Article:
A little late to post this one, but not because I hadn’t baked yet – I was just too busy celebrating my Birthday Eve! After a lovely evening with friends, and a delicious tres leches cake whose only price was wearing a pink sombrero, you won’t blame me for taking a little extra time to write this one. Fortunately, bar studying is largely a day job, which leaves nights for baking adventures and other fun (when I can get up the energy to do anything other than sit on the couch and watch hours of Friends). These cookies were the …
Finals is for procrastibaking. In the last 24 hours, I’ve made 3 different Ottolenghi recipes: banana bread, cauliflower cake, and these cookies. It’s important to take some (read: most) time to destress when you’ve got your last final exams ever coming up. I also am determined to get on Ottolenghi’s Instagram account, where he occasionally posts things people have made of his, but I haven’t had any luck so far. My only chance is to keep baking my way through Sweet!
Another week, another of Ottolenghi’s Sweet recipes. This time, in looking for something fittingly sophisticated for a book club meeting, I settled on a cookie that looked rich in spices and like it would pair equally well with tea or red wine, depending on what road the night took. Plus, the contrasting colors make for an impressive display, which never hurts when you’re laying out a spread of food for guests.
It’s Spring Break! And Spring Break means fun baking. This week I tackled another Ottolenghi recipe: Tahini Halvah Brownies. Ottolenghi uses tahini a lot, and I am yet to meet a recipe of his where I wish he didn’t. For example, I rarely eat banana bread without some tahini, salt, and honey these days. And his hummus is very tahini forward, which I firmly believe is for the best. So when I saw these brownies, with their swirls of tahini across the top, I knew they’d be one of the first recipes in his baking book that I tackled.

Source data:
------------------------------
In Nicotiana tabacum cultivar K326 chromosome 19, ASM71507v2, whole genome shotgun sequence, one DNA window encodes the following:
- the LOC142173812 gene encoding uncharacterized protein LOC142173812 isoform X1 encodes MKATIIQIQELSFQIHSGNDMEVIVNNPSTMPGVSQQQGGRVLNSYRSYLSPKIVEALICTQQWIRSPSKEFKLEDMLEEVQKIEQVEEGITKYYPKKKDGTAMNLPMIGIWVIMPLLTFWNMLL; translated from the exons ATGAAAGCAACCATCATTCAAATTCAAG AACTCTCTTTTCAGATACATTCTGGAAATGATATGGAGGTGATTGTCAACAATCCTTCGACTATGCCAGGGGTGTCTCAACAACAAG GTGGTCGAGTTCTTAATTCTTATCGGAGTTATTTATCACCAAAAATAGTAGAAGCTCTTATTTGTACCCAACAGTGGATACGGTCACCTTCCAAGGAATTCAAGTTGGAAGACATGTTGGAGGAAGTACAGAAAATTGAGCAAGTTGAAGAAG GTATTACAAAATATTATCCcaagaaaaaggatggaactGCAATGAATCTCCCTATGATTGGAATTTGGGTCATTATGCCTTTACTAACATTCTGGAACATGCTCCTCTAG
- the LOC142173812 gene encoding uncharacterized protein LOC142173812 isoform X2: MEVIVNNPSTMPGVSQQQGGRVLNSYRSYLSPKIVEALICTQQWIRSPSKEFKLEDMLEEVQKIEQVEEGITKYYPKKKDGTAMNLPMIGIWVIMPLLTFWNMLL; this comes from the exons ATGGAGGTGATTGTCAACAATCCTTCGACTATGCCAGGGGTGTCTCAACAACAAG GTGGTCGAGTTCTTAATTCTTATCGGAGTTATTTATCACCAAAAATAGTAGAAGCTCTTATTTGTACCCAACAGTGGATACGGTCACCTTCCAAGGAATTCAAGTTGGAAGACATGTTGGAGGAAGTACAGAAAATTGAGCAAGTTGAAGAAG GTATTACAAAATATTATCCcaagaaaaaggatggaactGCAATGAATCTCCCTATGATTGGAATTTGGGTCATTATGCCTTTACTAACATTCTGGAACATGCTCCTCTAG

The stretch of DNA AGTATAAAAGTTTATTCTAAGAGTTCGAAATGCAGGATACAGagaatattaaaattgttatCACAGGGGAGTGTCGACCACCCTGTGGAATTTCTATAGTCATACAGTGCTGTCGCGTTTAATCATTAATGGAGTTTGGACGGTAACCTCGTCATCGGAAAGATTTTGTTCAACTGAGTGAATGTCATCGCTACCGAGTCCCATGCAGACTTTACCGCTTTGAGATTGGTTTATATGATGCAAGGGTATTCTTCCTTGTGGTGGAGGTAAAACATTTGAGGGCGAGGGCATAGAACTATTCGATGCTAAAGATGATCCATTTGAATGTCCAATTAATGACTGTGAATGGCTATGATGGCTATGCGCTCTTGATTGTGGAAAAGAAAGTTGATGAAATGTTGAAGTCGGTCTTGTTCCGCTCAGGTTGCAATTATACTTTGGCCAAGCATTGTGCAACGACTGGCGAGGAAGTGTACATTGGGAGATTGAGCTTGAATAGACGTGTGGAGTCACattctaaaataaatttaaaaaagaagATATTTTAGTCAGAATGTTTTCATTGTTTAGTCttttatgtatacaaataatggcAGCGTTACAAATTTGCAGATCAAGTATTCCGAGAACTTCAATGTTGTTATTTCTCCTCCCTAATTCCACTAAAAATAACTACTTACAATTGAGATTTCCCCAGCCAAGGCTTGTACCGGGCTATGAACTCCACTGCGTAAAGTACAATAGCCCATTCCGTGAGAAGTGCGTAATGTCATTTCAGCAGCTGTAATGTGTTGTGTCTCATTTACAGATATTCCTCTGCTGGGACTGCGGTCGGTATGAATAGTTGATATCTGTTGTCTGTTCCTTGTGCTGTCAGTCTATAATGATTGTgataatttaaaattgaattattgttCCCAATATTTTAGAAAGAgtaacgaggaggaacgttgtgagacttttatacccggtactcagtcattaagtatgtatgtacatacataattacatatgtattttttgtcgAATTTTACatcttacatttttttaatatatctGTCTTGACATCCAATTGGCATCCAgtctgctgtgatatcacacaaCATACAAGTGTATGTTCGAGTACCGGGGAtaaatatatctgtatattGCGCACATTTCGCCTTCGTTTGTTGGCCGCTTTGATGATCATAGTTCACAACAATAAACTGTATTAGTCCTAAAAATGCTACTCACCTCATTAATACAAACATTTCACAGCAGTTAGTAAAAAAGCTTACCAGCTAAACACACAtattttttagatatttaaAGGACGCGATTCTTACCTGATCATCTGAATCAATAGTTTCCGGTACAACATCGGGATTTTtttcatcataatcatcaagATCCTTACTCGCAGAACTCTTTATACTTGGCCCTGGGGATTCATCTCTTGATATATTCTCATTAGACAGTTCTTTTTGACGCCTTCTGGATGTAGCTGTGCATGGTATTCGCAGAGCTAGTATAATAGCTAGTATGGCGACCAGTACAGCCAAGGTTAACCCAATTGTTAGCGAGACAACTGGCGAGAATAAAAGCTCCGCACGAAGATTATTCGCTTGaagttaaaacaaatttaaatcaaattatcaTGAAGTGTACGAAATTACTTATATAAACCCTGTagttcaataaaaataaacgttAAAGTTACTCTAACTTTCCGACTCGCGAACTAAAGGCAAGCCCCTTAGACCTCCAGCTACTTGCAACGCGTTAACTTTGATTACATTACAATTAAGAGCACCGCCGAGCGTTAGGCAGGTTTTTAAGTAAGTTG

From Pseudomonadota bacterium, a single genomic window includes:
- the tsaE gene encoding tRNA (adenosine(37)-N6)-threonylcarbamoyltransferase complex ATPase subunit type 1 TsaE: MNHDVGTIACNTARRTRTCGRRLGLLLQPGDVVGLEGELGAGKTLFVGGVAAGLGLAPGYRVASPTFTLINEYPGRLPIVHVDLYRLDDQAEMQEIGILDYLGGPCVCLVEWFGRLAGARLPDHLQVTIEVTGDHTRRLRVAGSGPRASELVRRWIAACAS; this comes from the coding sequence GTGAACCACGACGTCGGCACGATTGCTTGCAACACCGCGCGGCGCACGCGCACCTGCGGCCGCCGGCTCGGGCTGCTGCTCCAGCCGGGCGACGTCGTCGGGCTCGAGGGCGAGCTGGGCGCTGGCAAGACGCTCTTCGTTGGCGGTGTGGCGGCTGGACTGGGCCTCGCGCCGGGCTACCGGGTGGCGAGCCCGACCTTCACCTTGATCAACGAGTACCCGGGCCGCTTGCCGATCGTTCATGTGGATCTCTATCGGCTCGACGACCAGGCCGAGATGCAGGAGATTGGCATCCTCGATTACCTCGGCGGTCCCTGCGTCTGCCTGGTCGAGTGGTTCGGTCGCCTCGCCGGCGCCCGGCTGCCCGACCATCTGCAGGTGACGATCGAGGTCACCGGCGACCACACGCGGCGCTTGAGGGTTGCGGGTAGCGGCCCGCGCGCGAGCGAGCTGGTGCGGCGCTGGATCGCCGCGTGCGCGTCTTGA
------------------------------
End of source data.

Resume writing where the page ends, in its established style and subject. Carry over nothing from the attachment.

Sometimes, when you’ve got an 8 hour final coming up, you just need to spend the day before doing fun things. Like baking. And climbing. And Christmas shopping. And just trust that you really weren’t going to learn any more copyright law today anyways.
Last week, I told you I’d be doing two weeks of pie posts from Thanksgiving. But then, on Tuesday, I made a recipe that changed everything: Chocolate Mousse out of my Science of Good Cooking Cookbook. You can wait on pumpkin pie – this recipe is an immediate need-to-know. In fact, I think The Science of Good Cooking may be making its way into my regular rotation of cookbooks.
I’m usually pretty wary of gluten free recipes that seem to be making odd substitutions, or just eliminating flour and thinking the baked good will come out the same. If they don’t do that, they require weird ingredients (has anyone ever actually found xanthan gum?) before they’ll reach a kind of close-to-right consistency.
Cakes seem like they have it pretty good. Always out on display in bakery windows, drawing people in. Frequently the centerpiece at special occasions. Oohed and ahhed over when they’re particularly well designed. But I’d argue that they actually get the short end of the stick when it comes to baked goods.